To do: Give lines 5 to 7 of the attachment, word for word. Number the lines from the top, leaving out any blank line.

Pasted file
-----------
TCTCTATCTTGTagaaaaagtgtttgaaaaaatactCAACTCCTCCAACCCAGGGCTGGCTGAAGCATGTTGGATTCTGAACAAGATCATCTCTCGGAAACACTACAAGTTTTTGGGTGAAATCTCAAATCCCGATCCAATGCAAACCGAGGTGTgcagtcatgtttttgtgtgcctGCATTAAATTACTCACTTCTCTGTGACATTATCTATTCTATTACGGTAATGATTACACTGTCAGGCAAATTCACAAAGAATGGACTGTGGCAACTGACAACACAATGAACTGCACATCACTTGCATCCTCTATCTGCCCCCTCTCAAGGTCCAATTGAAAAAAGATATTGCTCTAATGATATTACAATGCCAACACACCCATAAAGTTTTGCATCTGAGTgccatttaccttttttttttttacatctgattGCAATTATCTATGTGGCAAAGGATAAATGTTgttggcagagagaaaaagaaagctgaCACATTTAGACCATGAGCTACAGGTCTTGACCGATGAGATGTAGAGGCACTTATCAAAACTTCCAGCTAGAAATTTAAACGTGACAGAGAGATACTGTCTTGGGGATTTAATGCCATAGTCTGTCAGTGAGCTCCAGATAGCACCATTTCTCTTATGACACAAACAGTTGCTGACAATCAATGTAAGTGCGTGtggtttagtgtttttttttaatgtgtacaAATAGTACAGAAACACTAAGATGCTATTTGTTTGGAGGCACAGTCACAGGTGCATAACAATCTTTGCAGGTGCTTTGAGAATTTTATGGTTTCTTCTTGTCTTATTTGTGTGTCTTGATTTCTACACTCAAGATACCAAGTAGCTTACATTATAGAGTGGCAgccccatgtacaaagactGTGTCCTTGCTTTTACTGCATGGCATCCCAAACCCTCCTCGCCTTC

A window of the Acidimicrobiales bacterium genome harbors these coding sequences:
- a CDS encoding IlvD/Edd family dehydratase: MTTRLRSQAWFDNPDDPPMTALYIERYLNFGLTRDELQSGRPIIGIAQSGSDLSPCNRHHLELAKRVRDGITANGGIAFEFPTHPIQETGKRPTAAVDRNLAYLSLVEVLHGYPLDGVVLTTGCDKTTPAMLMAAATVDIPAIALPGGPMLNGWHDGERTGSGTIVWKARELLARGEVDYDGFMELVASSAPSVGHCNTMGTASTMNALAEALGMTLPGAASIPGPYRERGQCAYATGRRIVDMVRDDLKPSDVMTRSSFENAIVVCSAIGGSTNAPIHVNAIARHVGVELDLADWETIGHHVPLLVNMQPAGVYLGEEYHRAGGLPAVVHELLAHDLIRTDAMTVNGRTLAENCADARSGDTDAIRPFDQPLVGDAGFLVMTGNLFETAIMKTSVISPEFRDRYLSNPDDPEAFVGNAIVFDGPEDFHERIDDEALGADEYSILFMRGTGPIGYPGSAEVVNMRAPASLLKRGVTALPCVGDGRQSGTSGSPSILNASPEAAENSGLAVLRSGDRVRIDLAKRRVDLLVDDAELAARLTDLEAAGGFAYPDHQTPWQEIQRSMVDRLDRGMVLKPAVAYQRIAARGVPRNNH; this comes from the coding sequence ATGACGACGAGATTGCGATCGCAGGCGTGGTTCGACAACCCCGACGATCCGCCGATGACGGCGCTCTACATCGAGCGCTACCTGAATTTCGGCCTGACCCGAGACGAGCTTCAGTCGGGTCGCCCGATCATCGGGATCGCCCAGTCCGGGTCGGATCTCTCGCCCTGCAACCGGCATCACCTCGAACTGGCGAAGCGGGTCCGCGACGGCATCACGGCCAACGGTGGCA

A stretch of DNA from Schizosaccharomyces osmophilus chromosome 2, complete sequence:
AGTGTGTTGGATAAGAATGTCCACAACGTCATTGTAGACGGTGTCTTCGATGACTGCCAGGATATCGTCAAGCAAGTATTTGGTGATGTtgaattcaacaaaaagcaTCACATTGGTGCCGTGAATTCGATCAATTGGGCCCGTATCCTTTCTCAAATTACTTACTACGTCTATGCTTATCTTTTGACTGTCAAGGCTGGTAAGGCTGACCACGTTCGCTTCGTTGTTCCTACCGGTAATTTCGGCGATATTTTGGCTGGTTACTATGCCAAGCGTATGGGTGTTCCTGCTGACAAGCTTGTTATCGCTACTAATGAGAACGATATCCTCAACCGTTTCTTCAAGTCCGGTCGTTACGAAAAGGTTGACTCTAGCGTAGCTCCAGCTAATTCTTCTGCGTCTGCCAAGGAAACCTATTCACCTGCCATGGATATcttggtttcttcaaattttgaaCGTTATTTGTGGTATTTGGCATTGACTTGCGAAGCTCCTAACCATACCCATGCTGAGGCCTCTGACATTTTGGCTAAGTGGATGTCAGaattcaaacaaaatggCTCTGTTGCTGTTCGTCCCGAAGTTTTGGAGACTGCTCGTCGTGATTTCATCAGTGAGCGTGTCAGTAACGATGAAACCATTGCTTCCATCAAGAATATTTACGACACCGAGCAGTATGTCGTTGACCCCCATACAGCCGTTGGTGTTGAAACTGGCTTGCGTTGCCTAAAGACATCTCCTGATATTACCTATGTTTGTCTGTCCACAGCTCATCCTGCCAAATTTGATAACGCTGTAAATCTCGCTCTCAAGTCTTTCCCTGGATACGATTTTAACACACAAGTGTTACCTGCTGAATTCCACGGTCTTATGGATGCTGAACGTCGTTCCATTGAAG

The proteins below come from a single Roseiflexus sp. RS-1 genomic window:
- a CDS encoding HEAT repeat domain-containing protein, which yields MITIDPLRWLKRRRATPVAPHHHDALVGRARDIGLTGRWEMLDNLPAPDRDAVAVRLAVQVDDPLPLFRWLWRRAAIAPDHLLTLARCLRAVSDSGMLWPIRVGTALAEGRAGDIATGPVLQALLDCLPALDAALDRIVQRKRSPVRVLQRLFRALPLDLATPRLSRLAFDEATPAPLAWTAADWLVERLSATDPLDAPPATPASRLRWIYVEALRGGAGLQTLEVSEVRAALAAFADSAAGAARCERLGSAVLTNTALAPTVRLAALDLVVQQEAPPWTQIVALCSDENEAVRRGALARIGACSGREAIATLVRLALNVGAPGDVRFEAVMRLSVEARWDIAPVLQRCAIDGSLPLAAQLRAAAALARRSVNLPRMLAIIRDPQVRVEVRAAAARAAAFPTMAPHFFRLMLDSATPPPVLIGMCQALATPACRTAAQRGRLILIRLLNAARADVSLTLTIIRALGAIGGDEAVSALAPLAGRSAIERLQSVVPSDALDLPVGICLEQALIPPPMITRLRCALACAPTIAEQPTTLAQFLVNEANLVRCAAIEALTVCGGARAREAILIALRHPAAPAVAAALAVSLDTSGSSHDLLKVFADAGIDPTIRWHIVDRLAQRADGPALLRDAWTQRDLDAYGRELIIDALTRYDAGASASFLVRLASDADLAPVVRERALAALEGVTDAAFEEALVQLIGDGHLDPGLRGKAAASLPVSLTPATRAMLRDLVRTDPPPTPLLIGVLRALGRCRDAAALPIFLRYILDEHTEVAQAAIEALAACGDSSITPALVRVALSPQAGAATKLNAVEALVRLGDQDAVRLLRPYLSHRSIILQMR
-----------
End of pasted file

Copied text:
AGTGTGTTGGATAAGAATGTCCACAACGTCATTGTAGACGGTGTCTTCGATGACTGCCAGGATATCGTCAAGCAAGTATTTGGTGATGTtgaattcaacaaaaagcaTCACATTGGTGCCGTGAATTCGATCAATTGGGCCCGTATCCTTTCTCAAATTACTTACTACGTCTATGCTTATCTTTTGACTGTCAAGGCTGGTAAGGCTGACCACGTTCGCTTCGTTGTTCCTACCGGTAATTTCGGCGATATTTTGGCTGGTTACTATGCCAAGCGTATGGGTGTTCCTGCTGACAAGCTTGTTATCGCTACTAATGAGAACGATATCCTCAACCGTTTCTTCAAGTCCGGTCGTTACGAAAAGGTTGACTCTAGCGTAGCTCCAGCTAATTCTTCTGCGTCTGCCAAGGAAACCTATTCACCTGCCATGGATATcttggtttcttcaaattttgaaCGTTATTTGTGGTATTTGGCATTGACTTGCGAAGCTCCTAACCATACCCATGCTGAGGCCTCTGACATTTTGGCTAAGTGGATGTCAGaattcaaacaaaatggCTCTGTTGCTGTTCGTCCCGAAGTTTTGGAGACTGCTCGTCGTGATTTCATCAGTGAGCGTGTCAGTAACGATGAAACCATTGCTTCCATCAAGAATATTTACGACACCGAGCAGTATGTCGTTGACCCCCATACAGCCGTTGGTGTTGAAACTGGCTTGCGTTGCCTAAAGACATCTCCTGATATTACCTATGTTTGTCTGTCCACAGCTCATCCTGCCAAATTTGATAACGCTGTAAATCTCGCTCTCAAGTCTTTCCCTGGATACGATTTTAACACACAAGTGTTACCTGCTGAATTCCACGGTCTTATGGATGCTGAACGTCGTTCCATTGAAG

The proteins below come from a single Roseiflexus sp. RS-1 genomic window:
- a CDS encoding HEAT repeat domain-containing protein, which yields MITIDPLRWLKRRRATPVAPHHHDALVGRARDIGLTGRWEMLDNLPAPDRDAVAVRLAVQVDDPLPLFRWLWRRAAIAPDHLLTLARCLRAVSDSGMLWPIRVGTALAEGRAGDIATGPVLQALLDCLPALDAALDRIVQRKRSPVRVLQRLFRALPLDLATPRLSRLAFDEATPAPLAWTAADWLVERLSATDPLDAPPATPASRLRWIYVEALRGGAGLQTLEVSEVRAALAAFADSAAGAARCERLGSAVLTNTALAPTVRLAALDLVVQQEAPPWTQIVALCSDENEAVRRGALARIGACSGREAIATLVRLALNVGAPGDVRFEAVMRLSVEARWDIAPVLQRCAIDGSLPLAAQLRAAAALARRSVNLPRMLAIIRDPQVRVEVRAAAARAAAFPTMAPHFFRLMLDSATPPPVLIGMCQALATPACRTAAQRGRLILIRLLNAARADVSLTLTIIRALGAIGGDEAVSALAPLAGRSAIERLQSVVPSDALDLPVGICLEQALIPPPMITRLRCALACAPTIAEQPTTLAQFLVNEANLVRCAAIEALTVCGGARAREAILIALRHPAAPAVAAALAVSLDTSGSSHDLLKVFADAGIDPTIRWHIVDRLAQRADGPALLRDAWTQRDLDAYGRELIIDALTRYDAGASASFLVRLASDADLAPVVRERALAALEGVTDAAFEEALVQLIGDGHLDPGLRGKAAASLPVSLTPATRAMLRDLVRTDPPPTPLLIGVLRALGRCRDAAALPIFLRYILDEHTEVAQAAIEALAACGDSSITPALVRVALSPQAGAATKLNAVEALVRLGDQDAVRLLRPYLSHRSIILQMR